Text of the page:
For example, a recent double-blind, placebo-controlled trial2 exploring how Lycored’s Lycoderm ingredient affects visible beauty parameters found that after 16 weeks of supplementation, the proprietary blend of plant-sourced lycopene, phytoene, phytofluene, and carnosic acid—all optimized for skin—generated “significant reductions in wrinkle severity and fine lines” in the supplementation group, Ziegler says. “The vast majority also reported that their skin felt smoother.”
Brien Quirk, director of R&D, Draco Natural Products (San Jose, CA), notes that his team is exploring the potential of whole-grain antioxidants in skin protection. He cites one study3 showing that three novel quinoa phytoecdysteroids proved effective in scavenging free radicals and chelating iron ions, “and might prevent or delay both collagenase-related skin damage and oxidative stress.”
Draco is also looking at how black rice extract might protect against UV radiation, how corn silk might repair and hydrate skin—“based on its naturally occurring allantoin content,” says Quirk—and what, if any, benefits barley antioxidants might deliver.
The team’s even exploring anti-inflammatory components in sandalwood-nut oil and how they might mitigate eczema and rosacea. As Quirk explains, “The active compound—the fatty acid ximenynic acid—potently blocks the cyclooxygenase and arachadonate inflammation pathways involved in these conditions.” Encouragingly, gene-chip analysis performed by Draco’s Australian partner revealed “powerful antiaging effects at the genomic level.”
On the topical side, compounds called fucoidans, which appear naturally in the cell walls of brown seaweeds to protect the algae against waterborne pathogens and environmental assault, may display bioactivity in us, says Marinova’s Sen. And the company’s investment into dermal research “paved the way for the topical use of fucoidans in skincare.”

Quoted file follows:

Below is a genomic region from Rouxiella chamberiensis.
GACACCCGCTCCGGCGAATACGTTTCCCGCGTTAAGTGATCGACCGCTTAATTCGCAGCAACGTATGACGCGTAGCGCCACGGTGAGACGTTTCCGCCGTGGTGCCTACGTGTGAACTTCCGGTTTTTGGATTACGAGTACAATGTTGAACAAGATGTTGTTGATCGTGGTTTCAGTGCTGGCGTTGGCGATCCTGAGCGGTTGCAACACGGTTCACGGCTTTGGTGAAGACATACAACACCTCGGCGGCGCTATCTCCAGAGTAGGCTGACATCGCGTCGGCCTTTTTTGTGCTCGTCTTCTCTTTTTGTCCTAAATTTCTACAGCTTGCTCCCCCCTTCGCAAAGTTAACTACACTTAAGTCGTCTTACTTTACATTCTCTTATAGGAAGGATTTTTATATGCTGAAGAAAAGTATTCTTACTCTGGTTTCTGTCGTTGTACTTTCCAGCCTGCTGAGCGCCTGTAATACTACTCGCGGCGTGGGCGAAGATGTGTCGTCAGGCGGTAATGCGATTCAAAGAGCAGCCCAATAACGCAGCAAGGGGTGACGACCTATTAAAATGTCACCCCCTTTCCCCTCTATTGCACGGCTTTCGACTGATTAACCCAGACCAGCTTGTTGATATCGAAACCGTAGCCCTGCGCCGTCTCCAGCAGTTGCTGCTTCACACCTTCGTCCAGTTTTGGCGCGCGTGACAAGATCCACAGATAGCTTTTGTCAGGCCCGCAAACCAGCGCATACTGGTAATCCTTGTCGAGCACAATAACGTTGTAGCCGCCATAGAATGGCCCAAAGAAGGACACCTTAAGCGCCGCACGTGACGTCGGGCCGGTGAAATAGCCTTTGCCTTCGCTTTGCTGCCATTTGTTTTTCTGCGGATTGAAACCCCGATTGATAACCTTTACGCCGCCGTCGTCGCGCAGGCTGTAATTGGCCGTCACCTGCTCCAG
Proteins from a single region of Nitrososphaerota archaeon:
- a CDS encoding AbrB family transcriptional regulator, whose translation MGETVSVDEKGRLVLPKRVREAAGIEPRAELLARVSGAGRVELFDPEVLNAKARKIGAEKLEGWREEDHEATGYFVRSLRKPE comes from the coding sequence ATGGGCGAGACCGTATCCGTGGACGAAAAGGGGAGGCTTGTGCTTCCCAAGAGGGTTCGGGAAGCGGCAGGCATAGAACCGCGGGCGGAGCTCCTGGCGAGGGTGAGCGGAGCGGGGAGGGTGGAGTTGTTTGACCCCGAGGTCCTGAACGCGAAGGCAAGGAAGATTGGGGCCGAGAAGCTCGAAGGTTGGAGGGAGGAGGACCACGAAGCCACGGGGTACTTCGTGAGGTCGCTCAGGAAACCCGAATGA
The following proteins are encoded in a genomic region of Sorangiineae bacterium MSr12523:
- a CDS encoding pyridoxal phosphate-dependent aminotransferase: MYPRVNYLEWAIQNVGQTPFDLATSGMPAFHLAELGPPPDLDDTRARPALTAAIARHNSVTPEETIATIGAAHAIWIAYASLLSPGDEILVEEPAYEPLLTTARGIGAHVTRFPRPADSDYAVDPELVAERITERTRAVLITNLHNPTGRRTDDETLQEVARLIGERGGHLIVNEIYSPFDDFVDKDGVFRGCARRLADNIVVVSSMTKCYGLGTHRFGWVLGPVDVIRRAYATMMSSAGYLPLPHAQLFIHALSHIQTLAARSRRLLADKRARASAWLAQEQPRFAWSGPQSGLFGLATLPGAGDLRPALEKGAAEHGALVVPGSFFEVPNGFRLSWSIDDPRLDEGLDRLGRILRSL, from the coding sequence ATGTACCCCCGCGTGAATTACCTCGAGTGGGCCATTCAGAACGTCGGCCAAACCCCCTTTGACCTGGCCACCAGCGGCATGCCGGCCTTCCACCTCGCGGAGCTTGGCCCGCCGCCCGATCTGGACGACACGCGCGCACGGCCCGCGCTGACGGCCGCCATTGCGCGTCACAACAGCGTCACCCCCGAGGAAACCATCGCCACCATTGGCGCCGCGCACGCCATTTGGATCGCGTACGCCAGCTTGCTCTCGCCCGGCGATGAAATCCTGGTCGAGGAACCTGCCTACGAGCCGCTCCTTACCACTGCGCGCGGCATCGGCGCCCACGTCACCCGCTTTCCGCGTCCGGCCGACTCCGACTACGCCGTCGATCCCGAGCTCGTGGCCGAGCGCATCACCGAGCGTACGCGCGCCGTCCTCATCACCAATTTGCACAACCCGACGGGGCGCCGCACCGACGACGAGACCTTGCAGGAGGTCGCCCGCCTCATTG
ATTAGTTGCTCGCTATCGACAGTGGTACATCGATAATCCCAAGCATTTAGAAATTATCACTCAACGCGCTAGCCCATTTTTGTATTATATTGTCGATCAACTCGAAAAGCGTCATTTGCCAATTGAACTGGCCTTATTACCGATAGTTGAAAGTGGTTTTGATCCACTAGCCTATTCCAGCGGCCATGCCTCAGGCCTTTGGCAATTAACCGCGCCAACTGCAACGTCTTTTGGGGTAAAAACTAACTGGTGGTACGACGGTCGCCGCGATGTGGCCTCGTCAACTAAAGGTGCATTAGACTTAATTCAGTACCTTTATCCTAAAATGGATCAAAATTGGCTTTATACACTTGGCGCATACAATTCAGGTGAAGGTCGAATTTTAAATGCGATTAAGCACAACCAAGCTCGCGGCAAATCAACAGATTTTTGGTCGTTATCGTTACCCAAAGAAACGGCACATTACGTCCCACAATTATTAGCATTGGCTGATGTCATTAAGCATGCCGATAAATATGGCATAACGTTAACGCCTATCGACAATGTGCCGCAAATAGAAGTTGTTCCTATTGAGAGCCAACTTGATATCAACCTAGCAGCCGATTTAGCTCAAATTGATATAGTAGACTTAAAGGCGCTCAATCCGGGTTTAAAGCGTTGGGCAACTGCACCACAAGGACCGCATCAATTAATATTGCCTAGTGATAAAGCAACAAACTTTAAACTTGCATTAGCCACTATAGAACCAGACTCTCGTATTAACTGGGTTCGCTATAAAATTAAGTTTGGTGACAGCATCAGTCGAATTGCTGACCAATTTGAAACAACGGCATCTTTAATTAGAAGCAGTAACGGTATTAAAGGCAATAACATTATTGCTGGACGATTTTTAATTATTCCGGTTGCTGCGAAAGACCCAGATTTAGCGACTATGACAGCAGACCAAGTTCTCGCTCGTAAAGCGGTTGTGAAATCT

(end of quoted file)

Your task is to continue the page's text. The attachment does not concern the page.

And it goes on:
One study4 involving Marinova’s Maritech Synergy—a complex of organic fucoidan and marine polyphenols that Sen says has twice the antioxidant power of vitamin C—found “great potential” for deploying high-purity fucoidan in the topical treatment of inflammatory skin conditions like eczema. “Given the unmet global need for effective, nontoxic treatments for debilitating inflammatory skin conditions,” Sen says, “our fucoidan’s potential to offer relief to millions is exciting.”
Strengthening the Skin’s Matrix
Tim Hammond, vice president of marketing and sales, Bergstrom Nutrition (Vancouver, WA), says that for years, Bergstrom noted anecdotal evidence suggesting that the company’s OptiMSM brand of methylsulfonylmethane (MSM) could improve skin health. “But only recently has the science supported this claim,” he says.
The compound appears to work via several mechanisms, including by enhancing the body’s ability to fight oxidative stress and decreasing the damage that internal inflammation—caused by stress, diet, or even normal bodily processes—can inflict upon skin.